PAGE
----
At the opening party of a colossal—but poorly constructed—office building, a massive fire breaks out, threatening to destroy the tower and everyone in it.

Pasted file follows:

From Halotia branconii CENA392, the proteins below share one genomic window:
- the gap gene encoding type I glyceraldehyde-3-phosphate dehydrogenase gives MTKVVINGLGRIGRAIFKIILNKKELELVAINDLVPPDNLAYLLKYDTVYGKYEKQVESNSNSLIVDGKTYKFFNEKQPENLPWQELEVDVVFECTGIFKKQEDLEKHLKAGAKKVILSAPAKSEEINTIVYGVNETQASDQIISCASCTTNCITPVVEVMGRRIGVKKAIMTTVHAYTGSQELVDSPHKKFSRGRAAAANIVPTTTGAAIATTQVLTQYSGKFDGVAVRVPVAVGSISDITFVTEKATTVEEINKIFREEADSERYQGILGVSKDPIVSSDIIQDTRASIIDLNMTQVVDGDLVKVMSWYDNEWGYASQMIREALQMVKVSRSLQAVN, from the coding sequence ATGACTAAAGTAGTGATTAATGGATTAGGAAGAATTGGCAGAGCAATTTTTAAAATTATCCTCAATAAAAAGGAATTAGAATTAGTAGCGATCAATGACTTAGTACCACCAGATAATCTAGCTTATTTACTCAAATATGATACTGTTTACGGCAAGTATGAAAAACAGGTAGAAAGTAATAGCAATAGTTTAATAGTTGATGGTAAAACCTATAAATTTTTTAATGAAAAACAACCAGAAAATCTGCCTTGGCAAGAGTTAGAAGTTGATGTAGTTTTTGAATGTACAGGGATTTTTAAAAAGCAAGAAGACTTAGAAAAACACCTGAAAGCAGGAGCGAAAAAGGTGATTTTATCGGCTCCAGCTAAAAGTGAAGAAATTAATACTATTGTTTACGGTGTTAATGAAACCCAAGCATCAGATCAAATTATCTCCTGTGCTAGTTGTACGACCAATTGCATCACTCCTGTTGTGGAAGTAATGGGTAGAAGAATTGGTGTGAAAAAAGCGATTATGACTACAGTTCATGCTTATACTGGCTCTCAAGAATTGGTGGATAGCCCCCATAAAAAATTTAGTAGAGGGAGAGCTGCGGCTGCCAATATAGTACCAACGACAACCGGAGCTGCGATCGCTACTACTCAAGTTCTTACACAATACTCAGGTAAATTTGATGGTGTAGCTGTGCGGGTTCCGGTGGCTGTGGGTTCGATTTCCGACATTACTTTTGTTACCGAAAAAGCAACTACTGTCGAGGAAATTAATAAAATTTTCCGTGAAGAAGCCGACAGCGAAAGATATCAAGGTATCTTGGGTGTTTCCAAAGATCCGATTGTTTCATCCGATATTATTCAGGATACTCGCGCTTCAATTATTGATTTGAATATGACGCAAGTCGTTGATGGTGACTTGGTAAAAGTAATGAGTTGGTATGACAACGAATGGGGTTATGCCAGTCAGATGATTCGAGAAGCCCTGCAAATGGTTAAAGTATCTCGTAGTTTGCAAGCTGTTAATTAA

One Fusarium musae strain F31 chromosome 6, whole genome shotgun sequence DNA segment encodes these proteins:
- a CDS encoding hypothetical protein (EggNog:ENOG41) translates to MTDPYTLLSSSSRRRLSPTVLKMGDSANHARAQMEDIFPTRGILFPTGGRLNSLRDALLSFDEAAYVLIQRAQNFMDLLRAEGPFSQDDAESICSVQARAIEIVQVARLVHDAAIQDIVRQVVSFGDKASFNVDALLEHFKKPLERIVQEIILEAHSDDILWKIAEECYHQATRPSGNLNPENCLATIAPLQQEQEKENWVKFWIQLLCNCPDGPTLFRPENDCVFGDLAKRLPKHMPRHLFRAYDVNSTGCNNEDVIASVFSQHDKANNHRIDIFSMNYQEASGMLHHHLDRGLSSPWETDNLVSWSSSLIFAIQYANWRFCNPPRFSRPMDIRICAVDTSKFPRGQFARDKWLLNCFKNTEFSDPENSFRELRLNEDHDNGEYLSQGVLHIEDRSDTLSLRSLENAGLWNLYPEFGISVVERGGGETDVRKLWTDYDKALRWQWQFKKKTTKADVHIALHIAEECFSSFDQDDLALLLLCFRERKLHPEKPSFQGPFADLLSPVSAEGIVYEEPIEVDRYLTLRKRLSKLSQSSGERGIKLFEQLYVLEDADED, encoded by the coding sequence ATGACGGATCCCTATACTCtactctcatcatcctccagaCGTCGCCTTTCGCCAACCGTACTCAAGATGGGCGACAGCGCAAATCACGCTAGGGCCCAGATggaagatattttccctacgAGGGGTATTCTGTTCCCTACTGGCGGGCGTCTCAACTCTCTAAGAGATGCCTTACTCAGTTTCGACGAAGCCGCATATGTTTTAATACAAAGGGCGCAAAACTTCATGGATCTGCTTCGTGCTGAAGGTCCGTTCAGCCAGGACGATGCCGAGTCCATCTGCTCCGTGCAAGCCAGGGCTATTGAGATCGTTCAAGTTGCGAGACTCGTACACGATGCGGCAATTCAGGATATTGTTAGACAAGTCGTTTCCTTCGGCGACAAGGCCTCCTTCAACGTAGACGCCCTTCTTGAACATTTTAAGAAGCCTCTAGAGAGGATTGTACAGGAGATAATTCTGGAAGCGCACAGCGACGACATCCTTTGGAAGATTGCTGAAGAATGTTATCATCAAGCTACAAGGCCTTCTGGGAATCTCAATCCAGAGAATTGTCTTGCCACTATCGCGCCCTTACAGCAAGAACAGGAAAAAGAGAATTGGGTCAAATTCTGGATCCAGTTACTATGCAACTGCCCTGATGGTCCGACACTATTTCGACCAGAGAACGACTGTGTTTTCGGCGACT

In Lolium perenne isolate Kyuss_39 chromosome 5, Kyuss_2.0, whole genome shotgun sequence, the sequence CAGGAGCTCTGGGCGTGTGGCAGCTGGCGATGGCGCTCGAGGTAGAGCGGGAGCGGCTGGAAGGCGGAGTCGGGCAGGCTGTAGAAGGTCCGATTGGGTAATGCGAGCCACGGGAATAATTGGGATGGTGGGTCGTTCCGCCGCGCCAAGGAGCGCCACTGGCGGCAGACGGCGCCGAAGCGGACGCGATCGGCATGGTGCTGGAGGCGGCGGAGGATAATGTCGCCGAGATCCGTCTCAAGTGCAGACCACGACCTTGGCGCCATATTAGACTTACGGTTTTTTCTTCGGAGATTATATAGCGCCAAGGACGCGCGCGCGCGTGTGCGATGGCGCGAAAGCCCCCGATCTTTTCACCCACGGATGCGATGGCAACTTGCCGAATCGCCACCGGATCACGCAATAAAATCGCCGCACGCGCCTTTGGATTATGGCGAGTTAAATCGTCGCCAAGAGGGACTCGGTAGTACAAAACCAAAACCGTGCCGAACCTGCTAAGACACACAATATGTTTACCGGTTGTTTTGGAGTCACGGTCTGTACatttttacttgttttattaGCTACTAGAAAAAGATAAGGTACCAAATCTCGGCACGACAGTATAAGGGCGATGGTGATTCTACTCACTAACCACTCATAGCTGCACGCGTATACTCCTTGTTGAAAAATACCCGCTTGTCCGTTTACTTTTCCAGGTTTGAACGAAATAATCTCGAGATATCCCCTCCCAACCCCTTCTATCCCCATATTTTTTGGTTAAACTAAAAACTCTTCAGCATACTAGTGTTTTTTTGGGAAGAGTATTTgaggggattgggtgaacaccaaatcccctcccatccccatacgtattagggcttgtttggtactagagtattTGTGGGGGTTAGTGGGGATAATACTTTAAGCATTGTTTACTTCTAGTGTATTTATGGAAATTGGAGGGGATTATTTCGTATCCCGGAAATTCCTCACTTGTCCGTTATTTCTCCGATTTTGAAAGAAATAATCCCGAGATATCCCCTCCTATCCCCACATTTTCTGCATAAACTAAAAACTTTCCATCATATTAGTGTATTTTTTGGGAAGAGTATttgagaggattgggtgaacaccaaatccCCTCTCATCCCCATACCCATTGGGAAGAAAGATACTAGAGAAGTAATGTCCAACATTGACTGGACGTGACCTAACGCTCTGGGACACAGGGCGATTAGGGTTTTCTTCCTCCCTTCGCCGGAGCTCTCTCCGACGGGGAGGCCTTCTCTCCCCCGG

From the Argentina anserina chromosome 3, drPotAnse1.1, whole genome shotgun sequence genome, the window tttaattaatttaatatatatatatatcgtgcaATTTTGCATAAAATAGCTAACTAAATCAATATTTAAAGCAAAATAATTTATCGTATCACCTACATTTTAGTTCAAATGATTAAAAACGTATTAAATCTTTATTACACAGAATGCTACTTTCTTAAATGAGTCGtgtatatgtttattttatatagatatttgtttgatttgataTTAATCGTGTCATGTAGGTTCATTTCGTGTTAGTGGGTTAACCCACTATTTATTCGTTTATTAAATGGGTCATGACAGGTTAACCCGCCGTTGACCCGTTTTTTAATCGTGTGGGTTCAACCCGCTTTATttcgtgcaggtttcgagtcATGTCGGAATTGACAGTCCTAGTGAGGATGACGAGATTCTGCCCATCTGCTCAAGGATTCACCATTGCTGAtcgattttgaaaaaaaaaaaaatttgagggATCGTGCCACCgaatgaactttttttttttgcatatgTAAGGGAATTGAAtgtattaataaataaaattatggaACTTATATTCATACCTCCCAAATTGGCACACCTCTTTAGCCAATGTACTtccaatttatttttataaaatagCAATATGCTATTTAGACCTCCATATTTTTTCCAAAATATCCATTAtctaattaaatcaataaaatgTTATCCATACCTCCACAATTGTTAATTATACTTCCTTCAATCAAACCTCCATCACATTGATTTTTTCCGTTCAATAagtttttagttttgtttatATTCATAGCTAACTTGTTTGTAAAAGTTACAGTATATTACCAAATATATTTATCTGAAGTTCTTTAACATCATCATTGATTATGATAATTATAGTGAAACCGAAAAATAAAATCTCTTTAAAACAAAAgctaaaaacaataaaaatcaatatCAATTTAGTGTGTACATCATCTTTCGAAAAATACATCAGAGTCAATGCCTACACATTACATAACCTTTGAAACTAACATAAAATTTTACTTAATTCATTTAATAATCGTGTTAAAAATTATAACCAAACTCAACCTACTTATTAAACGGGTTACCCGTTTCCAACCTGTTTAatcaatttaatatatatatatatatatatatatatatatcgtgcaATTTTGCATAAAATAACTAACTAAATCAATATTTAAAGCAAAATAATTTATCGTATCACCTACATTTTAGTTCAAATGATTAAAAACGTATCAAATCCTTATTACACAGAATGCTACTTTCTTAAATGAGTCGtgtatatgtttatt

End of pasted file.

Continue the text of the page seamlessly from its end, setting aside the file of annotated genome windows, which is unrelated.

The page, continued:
Successful 70’s disaster flick isn’t anywhere near as entertaining as “The Poseidon Adventure” RELEASED IN 1974 and directed by John Guillermin, "The Towering Inferno" details events in San Francisco when the world's tallest building, The Glass Tower (138 stories), catches aflame due to an electrical short and threatens hundreds of lives during the grand dedication ceremony. Paul Newman plays the architect, Steve McQueen the fire chief, William Holden the wealthy contractor and Richard Chamberlain his arrogant cost-cutting son-in-law. This overblown disaster flick has a great all-star cast and was a huge success at the box office, but it pales in comparison to “The Poseidon Adventure,” released two years earlier. It lacks the compelling story, the great human interest and iconic score (even though John Williams composed both), plus it’s 48 minutes longer than “Poseidon,” which gives it a tedious vibe; that is, until the engrossing last half hour. On the female front there’s the striking Faye Dunaway, the architect’s babe; Susan Blakely, who looks great in tight slacks; and Susan Flannery, who’s smokin’ in a shirt & panties. Unfortunately, whereas “Poseidon” knocked it out of the ballpark with its women, “Towering” fails to capitalize on its resources. The film’s has its attractions and is still worth seeing if you favor the cast and 70’s disaster flicks. It’s just a letdown considering its streamlined predecessor and potential. THE MOVIE RUNS 2 hours, 45 minutes and was shot in San Francisco and Los Angeles. WRITERS: Stirling Silliphant wrote the script based on the books “The Tower” by Richard Martin Stern and “The Glass Inferno” by Thomas N. Scortia & Frank M. Robinson. ADDITIONAL CAST NOTABLES: Fred Astaire, Jennifer Jones, O.J. Simpson, Robert Vaughn, Robert Wagner and Mike Lookinland (aka Bobby Brady). GRADE: B-/C+